13. drewab

    Sleep thought of the day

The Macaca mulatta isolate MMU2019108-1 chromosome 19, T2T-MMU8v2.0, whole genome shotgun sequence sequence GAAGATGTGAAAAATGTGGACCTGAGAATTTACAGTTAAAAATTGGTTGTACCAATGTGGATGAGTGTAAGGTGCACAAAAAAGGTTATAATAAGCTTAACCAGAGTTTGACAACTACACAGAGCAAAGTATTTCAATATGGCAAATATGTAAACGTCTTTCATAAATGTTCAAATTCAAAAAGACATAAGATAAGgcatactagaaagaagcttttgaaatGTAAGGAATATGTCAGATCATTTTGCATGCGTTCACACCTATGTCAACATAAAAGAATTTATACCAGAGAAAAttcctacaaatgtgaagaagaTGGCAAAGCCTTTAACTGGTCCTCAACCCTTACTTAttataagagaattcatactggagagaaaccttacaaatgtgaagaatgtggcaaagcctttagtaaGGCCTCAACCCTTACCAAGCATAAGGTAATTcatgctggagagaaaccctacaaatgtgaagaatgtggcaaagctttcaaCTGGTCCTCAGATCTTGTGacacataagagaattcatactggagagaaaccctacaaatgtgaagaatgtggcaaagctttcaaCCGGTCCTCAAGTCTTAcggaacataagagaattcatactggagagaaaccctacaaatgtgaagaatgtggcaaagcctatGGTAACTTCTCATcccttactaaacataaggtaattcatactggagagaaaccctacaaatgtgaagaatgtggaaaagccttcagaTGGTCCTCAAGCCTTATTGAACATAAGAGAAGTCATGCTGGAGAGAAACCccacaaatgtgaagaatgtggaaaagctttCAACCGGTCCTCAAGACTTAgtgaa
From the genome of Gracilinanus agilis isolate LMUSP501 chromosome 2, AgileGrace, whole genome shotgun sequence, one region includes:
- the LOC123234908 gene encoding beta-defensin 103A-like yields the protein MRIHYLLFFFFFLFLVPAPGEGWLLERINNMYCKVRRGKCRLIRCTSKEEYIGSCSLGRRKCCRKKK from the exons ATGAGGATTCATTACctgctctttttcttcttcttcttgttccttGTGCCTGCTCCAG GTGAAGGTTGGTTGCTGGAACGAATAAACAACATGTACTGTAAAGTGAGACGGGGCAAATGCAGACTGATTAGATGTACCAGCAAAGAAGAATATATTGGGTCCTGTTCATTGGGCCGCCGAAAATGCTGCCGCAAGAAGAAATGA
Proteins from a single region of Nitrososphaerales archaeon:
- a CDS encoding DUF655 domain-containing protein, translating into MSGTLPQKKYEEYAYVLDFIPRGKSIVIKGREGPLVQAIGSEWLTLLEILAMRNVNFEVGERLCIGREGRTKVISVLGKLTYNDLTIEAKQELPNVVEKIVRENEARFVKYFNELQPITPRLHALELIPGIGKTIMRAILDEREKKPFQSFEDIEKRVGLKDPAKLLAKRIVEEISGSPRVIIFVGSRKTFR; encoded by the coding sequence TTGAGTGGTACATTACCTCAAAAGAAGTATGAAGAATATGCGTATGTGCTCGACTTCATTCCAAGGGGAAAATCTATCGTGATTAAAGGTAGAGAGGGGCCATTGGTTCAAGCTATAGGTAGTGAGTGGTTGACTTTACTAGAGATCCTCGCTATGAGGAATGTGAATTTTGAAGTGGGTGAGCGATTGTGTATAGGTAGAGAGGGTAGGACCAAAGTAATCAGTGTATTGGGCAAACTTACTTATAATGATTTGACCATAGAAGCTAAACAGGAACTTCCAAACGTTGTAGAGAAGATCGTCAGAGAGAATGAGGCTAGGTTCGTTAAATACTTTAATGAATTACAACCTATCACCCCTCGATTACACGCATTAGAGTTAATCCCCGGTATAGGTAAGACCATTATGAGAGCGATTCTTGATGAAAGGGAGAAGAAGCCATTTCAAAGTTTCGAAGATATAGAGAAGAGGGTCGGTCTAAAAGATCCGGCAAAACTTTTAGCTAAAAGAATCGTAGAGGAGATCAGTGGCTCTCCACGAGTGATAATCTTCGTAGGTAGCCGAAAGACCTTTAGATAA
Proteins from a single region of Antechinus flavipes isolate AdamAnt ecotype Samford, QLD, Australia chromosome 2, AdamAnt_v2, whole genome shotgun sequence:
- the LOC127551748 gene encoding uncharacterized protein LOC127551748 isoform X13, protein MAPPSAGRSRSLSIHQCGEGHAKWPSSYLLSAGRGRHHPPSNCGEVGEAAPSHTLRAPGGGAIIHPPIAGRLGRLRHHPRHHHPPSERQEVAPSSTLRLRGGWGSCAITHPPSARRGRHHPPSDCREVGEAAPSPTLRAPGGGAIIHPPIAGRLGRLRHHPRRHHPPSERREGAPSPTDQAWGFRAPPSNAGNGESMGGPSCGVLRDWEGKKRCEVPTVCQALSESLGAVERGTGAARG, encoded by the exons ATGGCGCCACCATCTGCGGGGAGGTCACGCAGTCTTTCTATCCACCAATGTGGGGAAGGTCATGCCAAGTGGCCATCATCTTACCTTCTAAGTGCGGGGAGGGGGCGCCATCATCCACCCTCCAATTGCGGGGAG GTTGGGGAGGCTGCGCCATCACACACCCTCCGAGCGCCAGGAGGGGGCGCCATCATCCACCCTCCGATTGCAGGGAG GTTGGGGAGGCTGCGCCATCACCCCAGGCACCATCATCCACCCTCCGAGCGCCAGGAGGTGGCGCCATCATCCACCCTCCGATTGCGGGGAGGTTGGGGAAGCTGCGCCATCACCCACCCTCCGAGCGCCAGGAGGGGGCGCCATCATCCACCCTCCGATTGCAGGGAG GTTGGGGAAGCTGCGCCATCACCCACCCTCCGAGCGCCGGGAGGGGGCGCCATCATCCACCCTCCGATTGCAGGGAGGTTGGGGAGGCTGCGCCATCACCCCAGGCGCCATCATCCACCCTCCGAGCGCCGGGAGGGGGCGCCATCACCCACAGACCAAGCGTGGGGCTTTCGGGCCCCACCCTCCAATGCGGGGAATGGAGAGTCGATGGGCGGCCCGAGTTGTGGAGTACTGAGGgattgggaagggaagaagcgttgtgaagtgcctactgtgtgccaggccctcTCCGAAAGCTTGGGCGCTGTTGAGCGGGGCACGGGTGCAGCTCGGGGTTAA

There are many factors, which act as stressors on the body, and seem to contribute to improved health outcomes. Some of these include: Exercise Fasting Cold exposure Caloric restriction Heat exposure Particular foods that exert hormetic effects (ie. cruciferous vegetables) Some of the above are not without their controversies, but it's interesting that mild sleep deprivation (a mild stressor) doesn't elicit a hormetic effect. Or perhaps it does? Has anyone else had this curious thought before and unpacked it a little?